Israel in the trade war crossfire

Transport Minister Yisrael Katz with Chinese workers on light rail project photo: Reuters
Transport Minister Yisrael Katz with Chinese workers on light rail project photo: Reuters

Israel has never enjoyed closer relations with a US administration, but the Chinese have become indispensable to its infrastructures programs.

The global trade war is here, and Israel is in it up to its neck, completely against its will. Just a week ago, US Internet giant Google cut ties with Chinese communications equipment provider Huawei, and aircraft manufacturer Boeing received threats of lawsuits from Chinese companies and government agencies. The world's financial press gives constant coverage to the trade war: what the next steps could be, how the global economy will be affected, and how countries that find themselves caught in the middle between the two superpowers will behave. In Israel, the subject has not aroused great media interest, mainly because it is unconnected with the main, really the only, story that interests us: the prime minister, the immunity law, and the chances of the candidates to replace him.

Israel is a secondary and unimportant arena in the global struggle between the US and China, and is trying with all its might to remain so. "If Israel is pushed into standing in the middle, between the tectonic movements of these two giants against each other," said Minister of Transport Yisrael Katz, "we will not be able to stay afloat."

Israel's attempt to remain neutral is not self-explanatory. After all, Israel has never been closer to the US administration and has never before enjoyed gestures such as the current US president has bestowed on it. China, on the other hand, does not conceal its ties with Iran, on which it is dependent for its oil supplies. Nevertheless, when the US asked Israel to cancel the concession awarded to a Chinese company to operate the Bay Port in Haifa, a concession that the US claims endangers ships of its Sixth Fleet that visit the neighboring naval base, it was given the cold shoulder in Jerusalem.

"As I said in the discussions," Katz related in the same rare public utterance, "it's no secret - the horses have already bolted from the stable." Katz knows what he's talking about. He is the pivotal player in the ties that the Chinese have built up here in the past few years. He opened up the NTA tenders for the Tel Aviv Light Rail to them, and the tenders for constructing and operating the new ports in Ashdod and Haifa.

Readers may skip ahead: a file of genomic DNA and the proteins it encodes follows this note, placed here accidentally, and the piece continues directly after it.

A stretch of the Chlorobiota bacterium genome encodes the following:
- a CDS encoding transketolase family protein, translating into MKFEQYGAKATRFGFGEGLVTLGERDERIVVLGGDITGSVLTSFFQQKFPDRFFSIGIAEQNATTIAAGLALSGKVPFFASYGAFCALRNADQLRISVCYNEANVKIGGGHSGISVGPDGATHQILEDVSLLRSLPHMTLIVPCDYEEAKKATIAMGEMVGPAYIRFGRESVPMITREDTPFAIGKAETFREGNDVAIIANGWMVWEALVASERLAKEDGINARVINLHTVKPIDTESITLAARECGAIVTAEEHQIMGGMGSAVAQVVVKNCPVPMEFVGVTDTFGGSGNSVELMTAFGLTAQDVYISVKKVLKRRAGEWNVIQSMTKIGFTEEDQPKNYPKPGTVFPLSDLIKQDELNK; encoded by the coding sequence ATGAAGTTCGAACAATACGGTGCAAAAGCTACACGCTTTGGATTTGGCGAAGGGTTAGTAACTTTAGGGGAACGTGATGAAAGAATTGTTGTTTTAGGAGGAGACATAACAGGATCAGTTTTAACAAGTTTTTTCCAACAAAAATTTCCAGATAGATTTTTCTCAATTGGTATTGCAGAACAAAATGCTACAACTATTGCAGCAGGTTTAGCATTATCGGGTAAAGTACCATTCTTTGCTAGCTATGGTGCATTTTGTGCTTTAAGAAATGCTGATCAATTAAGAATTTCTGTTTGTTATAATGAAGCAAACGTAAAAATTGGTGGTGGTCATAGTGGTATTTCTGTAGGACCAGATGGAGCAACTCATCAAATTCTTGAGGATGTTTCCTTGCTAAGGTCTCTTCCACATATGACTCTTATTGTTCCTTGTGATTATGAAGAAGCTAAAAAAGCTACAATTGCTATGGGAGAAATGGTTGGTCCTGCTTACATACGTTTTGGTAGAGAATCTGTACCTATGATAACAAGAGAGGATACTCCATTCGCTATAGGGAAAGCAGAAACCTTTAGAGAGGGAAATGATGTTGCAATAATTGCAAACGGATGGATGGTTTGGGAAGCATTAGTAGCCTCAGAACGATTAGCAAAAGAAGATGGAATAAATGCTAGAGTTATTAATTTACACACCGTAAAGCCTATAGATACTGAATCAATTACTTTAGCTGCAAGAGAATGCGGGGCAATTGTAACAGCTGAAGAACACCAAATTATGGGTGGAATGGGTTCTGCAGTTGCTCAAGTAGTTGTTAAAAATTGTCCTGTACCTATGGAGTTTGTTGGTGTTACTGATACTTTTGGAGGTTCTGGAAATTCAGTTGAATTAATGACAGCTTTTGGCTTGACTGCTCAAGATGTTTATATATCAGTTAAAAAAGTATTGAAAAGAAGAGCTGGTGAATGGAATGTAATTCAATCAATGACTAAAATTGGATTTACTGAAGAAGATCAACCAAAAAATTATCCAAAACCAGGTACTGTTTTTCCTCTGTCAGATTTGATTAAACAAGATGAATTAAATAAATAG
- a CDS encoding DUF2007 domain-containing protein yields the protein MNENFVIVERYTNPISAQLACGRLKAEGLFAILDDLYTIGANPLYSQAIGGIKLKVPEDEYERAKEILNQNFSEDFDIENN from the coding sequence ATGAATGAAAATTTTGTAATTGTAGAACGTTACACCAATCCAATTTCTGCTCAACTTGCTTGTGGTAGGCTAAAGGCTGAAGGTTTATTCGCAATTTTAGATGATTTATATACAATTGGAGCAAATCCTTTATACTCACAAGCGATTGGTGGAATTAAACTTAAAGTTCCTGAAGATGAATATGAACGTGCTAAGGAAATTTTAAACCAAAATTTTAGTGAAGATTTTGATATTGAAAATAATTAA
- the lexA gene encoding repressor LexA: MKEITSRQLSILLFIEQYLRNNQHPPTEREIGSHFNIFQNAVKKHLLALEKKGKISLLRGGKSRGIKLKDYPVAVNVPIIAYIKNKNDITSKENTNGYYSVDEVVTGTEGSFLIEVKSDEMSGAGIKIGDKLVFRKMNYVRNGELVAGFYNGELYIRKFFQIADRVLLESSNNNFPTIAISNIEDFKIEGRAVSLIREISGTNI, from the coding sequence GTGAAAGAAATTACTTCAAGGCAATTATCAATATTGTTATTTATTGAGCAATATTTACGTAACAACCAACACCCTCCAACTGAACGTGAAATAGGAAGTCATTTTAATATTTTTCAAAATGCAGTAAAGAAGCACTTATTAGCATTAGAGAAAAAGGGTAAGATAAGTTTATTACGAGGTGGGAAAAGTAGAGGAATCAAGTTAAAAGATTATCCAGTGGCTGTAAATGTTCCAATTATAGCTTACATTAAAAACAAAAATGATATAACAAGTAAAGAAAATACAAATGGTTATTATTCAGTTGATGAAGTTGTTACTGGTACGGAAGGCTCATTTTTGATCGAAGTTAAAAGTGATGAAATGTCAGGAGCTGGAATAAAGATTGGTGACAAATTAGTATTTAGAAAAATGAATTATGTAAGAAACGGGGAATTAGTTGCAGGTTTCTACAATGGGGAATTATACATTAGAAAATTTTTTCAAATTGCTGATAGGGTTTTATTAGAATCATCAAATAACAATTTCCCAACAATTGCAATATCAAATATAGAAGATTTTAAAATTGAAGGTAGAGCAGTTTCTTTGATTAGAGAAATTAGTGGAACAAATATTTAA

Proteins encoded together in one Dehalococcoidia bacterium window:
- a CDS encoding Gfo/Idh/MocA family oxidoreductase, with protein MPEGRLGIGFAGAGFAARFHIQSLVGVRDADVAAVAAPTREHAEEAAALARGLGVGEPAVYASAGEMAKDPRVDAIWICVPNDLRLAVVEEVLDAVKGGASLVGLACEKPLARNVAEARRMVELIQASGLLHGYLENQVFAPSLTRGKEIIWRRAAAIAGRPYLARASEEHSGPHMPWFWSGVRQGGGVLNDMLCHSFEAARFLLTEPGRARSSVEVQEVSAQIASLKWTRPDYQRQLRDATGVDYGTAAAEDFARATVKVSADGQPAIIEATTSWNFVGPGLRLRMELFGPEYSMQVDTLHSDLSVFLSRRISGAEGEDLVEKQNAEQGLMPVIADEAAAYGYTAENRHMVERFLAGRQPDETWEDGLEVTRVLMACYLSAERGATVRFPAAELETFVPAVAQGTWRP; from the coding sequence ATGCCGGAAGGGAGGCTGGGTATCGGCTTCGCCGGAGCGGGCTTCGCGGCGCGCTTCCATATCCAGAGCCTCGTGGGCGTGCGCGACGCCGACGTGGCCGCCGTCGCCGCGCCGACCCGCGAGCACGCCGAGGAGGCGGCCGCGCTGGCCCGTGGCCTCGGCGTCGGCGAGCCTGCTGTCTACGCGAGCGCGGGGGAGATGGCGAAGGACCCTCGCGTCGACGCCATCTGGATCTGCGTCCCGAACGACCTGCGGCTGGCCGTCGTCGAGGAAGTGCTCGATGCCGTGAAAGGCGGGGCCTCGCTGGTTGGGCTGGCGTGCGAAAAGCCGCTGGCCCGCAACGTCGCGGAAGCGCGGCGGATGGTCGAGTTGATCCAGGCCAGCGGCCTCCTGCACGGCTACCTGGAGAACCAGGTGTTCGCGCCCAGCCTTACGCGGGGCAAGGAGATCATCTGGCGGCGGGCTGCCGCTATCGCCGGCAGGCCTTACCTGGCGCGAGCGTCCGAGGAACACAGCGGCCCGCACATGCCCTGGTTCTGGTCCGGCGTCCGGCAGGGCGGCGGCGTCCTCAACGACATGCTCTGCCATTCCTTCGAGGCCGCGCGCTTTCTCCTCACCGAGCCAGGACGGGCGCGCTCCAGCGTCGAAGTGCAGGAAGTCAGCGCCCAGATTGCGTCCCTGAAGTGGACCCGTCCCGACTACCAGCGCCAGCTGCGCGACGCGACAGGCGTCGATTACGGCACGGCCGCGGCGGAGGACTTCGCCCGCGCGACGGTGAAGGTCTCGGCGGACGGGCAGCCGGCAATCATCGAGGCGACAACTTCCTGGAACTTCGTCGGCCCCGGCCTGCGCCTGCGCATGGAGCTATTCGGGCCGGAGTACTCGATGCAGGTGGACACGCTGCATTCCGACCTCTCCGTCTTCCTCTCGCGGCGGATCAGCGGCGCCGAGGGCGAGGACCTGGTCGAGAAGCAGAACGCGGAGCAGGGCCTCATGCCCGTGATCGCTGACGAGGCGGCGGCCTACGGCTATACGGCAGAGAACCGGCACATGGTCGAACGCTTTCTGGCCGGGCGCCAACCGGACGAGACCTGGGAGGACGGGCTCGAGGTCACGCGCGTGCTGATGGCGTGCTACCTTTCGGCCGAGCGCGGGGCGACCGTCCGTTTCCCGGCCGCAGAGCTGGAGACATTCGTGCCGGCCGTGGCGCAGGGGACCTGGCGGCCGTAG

Anyone who has followed China's actions here cannot but be impressed by their understanding of Israeli politics, their recruitment of the right go-betweens close to those with their hands on the levers of power, and by their slow, cautious progress towards conquering the infrastructures market in Israel, under the noses of North American and European companies.

Even if Katz does not remain as minister of transport for a fourth term, the Chinese will have people to work with in the government.

For all that, something has changed in the past few days. US pressure is starting to produce results. A Chinese government company was recently ejected from a large power plants tender, even though it met all the threshold conditions. Quiet messages are being conveyed about other tenders, such as for the light rail systems in Jerusalem and the Tel Aviv area. The question is whether this is not too little too late. Last week, "Globes" reported that five candidates had applied to bid in the tender for constructing a tunnel under Ibn Gvirol Street in Tel Aviv for the Green Line of the Light Rail, all of them Chinese.

Published by Globes, Israel business news - - on May 26, 2019

© Copyright of Globes Publisher Itonut (1983) Ltd. 2019

Transport Minister Yisrael Katz with Chinese workers on light rail project photo: Reuters
Transport Minister Yisrael Katz with Chinese workers on light rail project photo: Reuters
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